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Can sleeping pills be dangerous?

Many people around the world suffer insomnia and complain of poor sleep. If you are one of them, you may be considering taking sleeping pills to deal with the problem. A sleeping pill may be effective in the short term, but it is important to understand everything you need to know about the pills, including their side effects to make an informed decision on using them. So, can sleeping pills be dangerous?

Sleeping pills

Most sleeping pills fall in a specific class of drugs that induce or maintain sleep by 'sedative hypnotics'. Seductive hypnotic pills include drugs like barbiturates, benzodiazepines and various other hypnotics. These drugs increase drowsiness and enable people to fall asleep, but they are potentially addictive.

Newer sleep-inducing pills are designed to reduce the time it takes to fall asleep. They include drugs like Sonata, Ambien and Lunesta. These newer sleeping pills are non-habit forming and work relatively quicker than older sedative-hypnotic pills. They cause drowsiness and consequently sleep faster.

Side effects

Like most medications, sleeping pills have side effects but you won’t know whether you will experience any side effects with a particular type of pill until you try it. Your doctor may anticipate possible side affects you may experience and so it is a good idea to consult with him or her beforehand.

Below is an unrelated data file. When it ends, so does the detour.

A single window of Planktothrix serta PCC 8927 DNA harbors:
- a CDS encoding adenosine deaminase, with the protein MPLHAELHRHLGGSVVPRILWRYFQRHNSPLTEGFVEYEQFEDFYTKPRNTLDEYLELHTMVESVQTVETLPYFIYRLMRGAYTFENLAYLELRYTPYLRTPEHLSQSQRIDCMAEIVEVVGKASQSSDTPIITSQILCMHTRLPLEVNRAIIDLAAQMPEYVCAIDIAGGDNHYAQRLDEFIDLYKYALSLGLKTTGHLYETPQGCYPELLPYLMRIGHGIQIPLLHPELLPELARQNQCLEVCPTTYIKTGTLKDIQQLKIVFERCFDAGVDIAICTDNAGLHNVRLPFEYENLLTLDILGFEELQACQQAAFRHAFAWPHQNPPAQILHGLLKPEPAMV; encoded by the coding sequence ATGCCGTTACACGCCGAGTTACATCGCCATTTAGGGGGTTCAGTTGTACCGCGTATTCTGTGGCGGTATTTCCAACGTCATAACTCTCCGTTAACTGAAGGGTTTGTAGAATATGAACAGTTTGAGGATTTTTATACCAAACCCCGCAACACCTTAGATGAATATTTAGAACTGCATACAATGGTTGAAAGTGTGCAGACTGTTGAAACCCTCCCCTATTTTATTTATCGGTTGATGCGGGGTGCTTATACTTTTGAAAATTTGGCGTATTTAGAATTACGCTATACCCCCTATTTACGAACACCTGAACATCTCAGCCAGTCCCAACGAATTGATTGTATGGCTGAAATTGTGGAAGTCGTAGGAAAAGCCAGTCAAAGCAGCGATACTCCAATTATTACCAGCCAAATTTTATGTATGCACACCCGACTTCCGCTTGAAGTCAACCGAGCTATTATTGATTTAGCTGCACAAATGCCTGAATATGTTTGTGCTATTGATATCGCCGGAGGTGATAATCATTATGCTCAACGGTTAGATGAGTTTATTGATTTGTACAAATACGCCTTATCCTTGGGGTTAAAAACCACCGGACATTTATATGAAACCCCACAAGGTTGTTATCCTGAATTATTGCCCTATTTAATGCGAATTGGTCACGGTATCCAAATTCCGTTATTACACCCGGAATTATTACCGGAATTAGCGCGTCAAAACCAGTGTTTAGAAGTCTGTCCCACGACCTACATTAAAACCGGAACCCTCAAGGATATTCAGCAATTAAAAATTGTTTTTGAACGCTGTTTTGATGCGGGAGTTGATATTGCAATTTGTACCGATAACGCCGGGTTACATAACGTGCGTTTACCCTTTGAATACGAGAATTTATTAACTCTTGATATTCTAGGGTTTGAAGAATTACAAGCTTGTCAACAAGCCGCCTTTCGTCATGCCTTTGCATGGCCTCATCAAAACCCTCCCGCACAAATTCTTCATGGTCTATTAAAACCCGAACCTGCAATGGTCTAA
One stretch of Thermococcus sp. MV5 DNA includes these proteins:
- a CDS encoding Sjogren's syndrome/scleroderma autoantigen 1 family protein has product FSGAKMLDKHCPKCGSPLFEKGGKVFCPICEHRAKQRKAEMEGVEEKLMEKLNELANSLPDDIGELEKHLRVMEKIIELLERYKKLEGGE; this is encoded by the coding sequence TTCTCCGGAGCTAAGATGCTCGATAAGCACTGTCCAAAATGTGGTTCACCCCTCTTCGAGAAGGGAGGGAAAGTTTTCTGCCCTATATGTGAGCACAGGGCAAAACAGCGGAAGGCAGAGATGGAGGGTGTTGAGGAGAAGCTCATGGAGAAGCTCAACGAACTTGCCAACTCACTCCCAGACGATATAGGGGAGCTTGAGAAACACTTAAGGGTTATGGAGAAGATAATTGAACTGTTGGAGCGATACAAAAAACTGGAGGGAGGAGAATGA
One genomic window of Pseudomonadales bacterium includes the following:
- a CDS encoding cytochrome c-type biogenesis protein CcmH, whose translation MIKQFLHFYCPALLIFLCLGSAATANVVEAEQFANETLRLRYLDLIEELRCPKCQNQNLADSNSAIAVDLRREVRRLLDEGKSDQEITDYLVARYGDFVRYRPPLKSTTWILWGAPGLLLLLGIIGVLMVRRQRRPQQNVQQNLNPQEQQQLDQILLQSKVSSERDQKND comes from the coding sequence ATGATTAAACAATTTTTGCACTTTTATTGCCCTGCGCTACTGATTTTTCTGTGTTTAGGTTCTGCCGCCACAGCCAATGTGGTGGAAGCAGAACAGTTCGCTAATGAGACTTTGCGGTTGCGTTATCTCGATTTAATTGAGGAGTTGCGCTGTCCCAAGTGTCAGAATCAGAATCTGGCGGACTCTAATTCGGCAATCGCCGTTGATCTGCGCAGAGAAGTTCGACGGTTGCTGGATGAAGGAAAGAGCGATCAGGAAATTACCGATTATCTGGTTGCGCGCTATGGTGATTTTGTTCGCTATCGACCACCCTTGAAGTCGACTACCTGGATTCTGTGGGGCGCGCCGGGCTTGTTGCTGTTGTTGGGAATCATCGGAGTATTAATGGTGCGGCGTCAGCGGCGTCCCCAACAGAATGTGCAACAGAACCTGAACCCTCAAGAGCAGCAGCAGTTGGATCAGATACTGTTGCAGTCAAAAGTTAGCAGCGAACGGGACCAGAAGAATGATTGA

Generally, however, sleeping pills reduce the pace at which you breathe and make you breathe less deeply. Breathing less deeply and more slowly can be dangerous for people with respiratory problems like asthma.

Consideration

A recent report by Dr. Daniel Kripke and colleagues from the Scripps Clinic Viterbi Family Sleep Centre in California, U.S.A warns against dependence on sleeping pills to combat insomnia. According to the report, people who take particular prescription sleeping pills may be up to five times more likely to die early than people who don’t use sleeping pills, even if they take the pills once in a while.

Dr. Daniel Kripke’s study that was published in the February 2012 issue of the BMJ Open Journal showed that people who take as few as 18 pills a year are 3.6 times more susceptible to die early than people who don’t take sleeping pills. Those who take 18 to 132 pills a year are up to five times more likely to die early.

The report, however, was clear that an association between sleeping pills and more deaths does not prove the pills are the cause of the deaths, but the evidence points in that direction.

The report’s authors had this to say about the benefits of sleeping pills: "The meagre benefits of hypnotics, as critically reviewed by groups without financial interest, would not justify substantial risks."

The researchers pointed out that "A consensus is developing that cognitive-behavioural therapy of chronic insomnia may be more successful than hypnotics.”

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